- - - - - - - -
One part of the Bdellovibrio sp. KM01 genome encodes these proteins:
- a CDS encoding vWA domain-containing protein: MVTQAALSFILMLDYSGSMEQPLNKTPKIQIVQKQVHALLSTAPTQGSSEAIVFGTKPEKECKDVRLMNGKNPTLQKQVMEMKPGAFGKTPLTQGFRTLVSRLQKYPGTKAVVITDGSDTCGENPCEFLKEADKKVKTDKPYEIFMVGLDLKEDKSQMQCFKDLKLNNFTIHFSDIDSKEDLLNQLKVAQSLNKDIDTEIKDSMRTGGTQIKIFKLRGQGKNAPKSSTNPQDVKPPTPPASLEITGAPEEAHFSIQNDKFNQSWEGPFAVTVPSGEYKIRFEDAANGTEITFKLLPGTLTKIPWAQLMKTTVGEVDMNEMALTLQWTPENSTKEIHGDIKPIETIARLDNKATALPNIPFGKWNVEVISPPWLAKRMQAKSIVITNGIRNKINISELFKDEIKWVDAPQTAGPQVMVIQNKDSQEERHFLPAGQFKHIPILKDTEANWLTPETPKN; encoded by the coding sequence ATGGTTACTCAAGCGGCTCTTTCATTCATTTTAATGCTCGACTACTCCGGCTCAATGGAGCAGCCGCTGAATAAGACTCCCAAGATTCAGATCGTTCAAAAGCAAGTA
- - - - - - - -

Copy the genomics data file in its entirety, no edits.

One part of the Bdellovibrio sp. KM01 genome encodes these proteins:
- a CDS encoding vWA domain-containing protein: MVTQAALSFILMLDYSGSMEQPLNKTPKIQIVQKQVHALLSTAPTQGSSEAIVFGTKPEKECKDVRLMNGKNPTLQKQVMEMKPGAFGKTPLTQGFRTLVSRLQKYPGTKAVVITDGSDTCGENPCEFLKEADKKVKTDKPYEIFMVGLDLKEDKSQMQCFKDLKLNNFTIHFSDIDSKEDLLNQLKVAQSLNKDIDTEIKDSMRTGGTQIKIFKLRGQGKNAPKSSTNPQDVKPPTPPASLEITGAPEEAHFSIQNDKFNQSWEGPFAVTVPSGEYKIRFEDAANGTEITFKLLPGTLTKIPWAQLMKTTVGEVDMNEMALTLQWTPENSTKEIHGDIKPIETIARLDNKATALPNIPFGKWNVEVISPPWLAKRMQAKSIVITNGIRNKINISELFKDEIKWVDAPQTAGPQVMVIQNKDSQEERHFLPAGQFKHIPILKDTEANWLTPETPKN; encoded by the coding sequence ATGGTTACTCAAGCGGCTCTTTCATTCATTTTAATGCTCGACTACTCCGGCTCAATGGAGCAGCCGCTGAATAAGACTCCCAAGATTCAGATCGTTCAAAAGCAAGTA